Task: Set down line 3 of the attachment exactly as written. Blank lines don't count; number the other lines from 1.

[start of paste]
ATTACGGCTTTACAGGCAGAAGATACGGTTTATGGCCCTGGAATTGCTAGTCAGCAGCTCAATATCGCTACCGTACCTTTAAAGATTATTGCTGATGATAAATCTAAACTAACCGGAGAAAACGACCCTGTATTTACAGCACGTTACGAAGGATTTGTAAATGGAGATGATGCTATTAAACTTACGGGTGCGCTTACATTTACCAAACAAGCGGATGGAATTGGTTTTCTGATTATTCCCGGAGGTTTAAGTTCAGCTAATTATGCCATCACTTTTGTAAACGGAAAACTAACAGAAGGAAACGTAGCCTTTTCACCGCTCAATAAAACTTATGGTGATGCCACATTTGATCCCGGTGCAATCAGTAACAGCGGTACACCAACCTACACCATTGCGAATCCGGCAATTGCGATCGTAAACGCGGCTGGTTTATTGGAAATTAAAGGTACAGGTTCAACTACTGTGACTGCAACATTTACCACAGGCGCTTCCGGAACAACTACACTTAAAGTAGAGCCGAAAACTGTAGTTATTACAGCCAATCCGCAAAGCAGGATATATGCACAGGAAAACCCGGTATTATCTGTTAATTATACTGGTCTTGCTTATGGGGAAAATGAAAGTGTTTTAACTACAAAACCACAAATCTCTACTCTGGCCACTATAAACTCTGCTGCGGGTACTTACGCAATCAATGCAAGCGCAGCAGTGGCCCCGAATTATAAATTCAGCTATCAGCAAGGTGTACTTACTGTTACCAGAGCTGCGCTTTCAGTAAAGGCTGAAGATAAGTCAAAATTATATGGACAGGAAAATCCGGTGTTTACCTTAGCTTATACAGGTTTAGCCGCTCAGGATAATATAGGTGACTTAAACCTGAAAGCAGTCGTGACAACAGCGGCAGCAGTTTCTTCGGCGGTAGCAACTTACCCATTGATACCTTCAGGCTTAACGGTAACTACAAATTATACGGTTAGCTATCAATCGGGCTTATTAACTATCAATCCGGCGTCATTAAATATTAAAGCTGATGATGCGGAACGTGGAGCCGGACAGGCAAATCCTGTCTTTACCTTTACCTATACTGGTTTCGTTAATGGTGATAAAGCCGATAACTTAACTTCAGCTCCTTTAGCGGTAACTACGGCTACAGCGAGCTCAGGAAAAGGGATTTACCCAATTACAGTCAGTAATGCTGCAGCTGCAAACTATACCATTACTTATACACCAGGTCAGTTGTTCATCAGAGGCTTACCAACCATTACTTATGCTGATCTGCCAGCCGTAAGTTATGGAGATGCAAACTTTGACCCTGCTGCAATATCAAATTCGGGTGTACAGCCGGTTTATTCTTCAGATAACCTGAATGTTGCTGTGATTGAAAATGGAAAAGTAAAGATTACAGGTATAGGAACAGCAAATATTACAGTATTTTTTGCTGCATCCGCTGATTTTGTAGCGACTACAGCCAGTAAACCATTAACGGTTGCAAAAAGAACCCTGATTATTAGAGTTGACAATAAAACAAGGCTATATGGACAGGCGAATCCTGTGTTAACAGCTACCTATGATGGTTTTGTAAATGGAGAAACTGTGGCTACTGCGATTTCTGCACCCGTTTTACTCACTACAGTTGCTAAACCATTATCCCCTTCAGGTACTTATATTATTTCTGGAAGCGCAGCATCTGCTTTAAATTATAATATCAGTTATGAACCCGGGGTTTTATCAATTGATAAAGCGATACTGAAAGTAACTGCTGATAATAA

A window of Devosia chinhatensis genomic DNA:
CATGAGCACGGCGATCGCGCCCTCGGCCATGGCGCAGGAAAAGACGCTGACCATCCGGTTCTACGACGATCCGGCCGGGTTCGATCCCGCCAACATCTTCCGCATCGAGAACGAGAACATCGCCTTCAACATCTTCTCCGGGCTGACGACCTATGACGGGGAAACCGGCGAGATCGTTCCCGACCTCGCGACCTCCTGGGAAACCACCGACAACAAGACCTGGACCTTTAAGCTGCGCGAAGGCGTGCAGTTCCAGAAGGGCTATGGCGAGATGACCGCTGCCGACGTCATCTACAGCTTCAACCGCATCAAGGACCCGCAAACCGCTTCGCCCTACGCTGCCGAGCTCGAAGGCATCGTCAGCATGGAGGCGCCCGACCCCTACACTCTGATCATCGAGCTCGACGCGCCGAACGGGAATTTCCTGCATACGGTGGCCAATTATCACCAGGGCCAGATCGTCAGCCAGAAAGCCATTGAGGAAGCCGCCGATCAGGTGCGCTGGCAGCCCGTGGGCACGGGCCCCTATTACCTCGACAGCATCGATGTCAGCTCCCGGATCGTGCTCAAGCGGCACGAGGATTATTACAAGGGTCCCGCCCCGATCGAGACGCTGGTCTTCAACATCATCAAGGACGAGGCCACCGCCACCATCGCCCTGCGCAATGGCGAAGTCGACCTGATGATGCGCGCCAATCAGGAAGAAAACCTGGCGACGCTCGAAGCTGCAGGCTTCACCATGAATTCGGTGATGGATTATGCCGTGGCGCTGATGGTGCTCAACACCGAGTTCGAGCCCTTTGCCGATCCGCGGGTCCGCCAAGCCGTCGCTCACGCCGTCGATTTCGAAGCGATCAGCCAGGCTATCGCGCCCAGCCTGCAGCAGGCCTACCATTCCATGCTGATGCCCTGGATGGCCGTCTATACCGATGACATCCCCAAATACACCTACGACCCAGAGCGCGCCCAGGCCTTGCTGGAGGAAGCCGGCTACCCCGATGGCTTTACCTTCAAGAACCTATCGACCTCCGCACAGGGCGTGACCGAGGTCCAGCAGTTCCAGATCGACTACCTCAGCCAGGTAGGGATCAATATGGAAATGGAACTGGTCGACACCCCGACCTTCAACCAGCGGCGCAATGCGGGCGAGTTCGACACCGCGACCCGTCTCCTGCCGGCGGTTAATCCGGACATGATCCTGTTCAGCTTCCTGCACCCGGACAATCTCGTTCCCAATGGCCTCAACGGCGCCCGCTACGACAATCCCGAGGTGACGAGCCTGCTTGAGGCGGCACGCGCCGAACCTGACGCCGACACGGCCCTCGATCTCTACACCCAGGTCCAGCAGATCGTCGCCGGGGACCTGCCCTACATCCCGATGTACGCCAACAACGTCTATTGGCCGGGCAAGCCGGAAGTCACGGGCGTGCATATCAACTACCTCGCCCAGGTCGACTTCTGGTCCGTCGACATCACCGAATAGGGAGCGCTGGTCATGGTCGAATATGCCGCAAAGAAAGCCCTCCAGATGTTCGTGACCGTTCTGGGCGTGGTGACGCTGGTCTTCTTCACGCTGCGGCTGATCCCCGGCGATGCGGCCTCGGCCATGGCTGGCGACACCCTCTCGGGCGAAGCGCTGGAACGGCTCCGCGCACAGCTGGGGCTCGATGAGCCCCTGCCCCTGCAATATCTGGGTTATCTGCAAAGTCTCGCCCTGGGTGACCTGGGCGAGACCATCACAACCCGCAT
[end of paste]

CATGAGCACGGCGATCGCGCCCTCGGCCATGGCGCAGGAAAAGACGCTGACCATCCGGTTCTACGACGATCCGGCCGGGTTCGATCCCGCCAACATCTTCCGCATCGAGAACGAGAACATCGCCTTCAACATCTTCTCCGGGCTGACGACCTATGACGGGGAAACCGGCGAGATCGTTCCCGACCTCGCGACCTCCTGGGAAACCACCGACAACAAGACCTGGACCTTTAAGCTGCGCGAAGGCGTGCAGTTCCAGAAGGGCTATGGCGAGATGACCGCTGCCGACGTCATCTACAGCTTCAACCGCATCAAGGACCCGCAAACCGCTTCGCCCTACGCTGCCGAGCTCGAAGGCATCGTCAGCATGGAGGCGCCCGACCCCTACACTCTGATCATCGAGCTCGACGCGCCGAACGGGAATTTCCTGCATACGGTGGCCAATTATCACCAGGGCCAGATCGTCAGCCAGAAAGCCATTGAGGAAGCCGCCGATCAGGTGCGCTGGCAGCCCGTGGGCACGGGCCCCTATTACCTCGACAGCATCGATGTCAGCTCCCGGATCGTGCTCAAGCGGCACGAGGATTATTACAAGGGTCCCGCCCCGATCGAGACGCTGGTCTTCAACATCATCAAGGACGAGGCCACCGCCACCATCGCCCTGCGCAATGGCGAAGTCGACCTGATGATGCGCGCCAATCAGGAAGAAAACCTGGCGACGCTCGAAGCTGCAGGCTTCACCATGAATTCGGTGATGGATTATGCCGTGGCGCTGATGGTGCTCAACACCGAGTTCGAGCCCTTTGCCGATCCGCGGGTCCGCCAAGCCGTCGCTCACGCCGTCGATTTCGAAGCGATCAGCCAGGCTATCGCGCCCAGCCTGCAGCAGGCCTACCATTCCATGCTGATGCCCTGGATGGCCGTCTATACCGATGACATCCCCAAATACACCTACGACCCAGAGCGCGCCCAGGCCTTGCTGGAGGAAGCCGGCTACCCCGATGGCTTTACCTTCAAGAACCTATCGACCTCCGCACAGGGCGTGACCGAGGTCCAGCAGTTCCAGATCGACTACCTCAGCCAGGTAGGGATCAATATGGAAATGGAACTGGTCGACACCCCGACCTTCAACCAGCGGCGCAATGCGGGCGAGTTCGACACCGCGACCCGTCTCCTGCCGGCGGTTAATCCGGACATGATCCTGTTCAGCTTCCTGCACCCGGACAATCTCGTTCCCAATGGCCTCAACGGCGCCCGCTACGACAATCCCGAGGTGACGAGCCTGCTTGAGGCGGCACGCGCCGAACCTGACGCCGACACGGCCCTCGATCTCTACACCCAGGTCCAGCAGATCGTCGCCGGGGACCTGCCCTACATCCCGATGTACGCCAACAACGTCTATTGGCCGGGCAAGCCGGAAGTCACGGGCGTGCATATCAACTACCTCGCCCAGGTCGACTTCTGGTCCGTCGACATCACCGAATAGGGAGCGCTGGTCATGGTCGAATATGCCGCAAAGAAAGCCCTCCAGATGTTCGTGACCGTTCTGGGCGTGGTGACGCTGGTCTTCTTCACGCTGCGGCTGATCCCCGGCGATGCGGCCTCGGCCATGGCTGGCGACACCCTCTCGGGCGAAGCGCTGGAACGGCTCCGCGCACAGCTGGGGCTCGATGAGCCCCTGCCCCTGCAATATCTGGGTTATCTGCAAAGTCTCGCCCTGGGTGACCTGGGCGAGACCATCACAACCCGCAT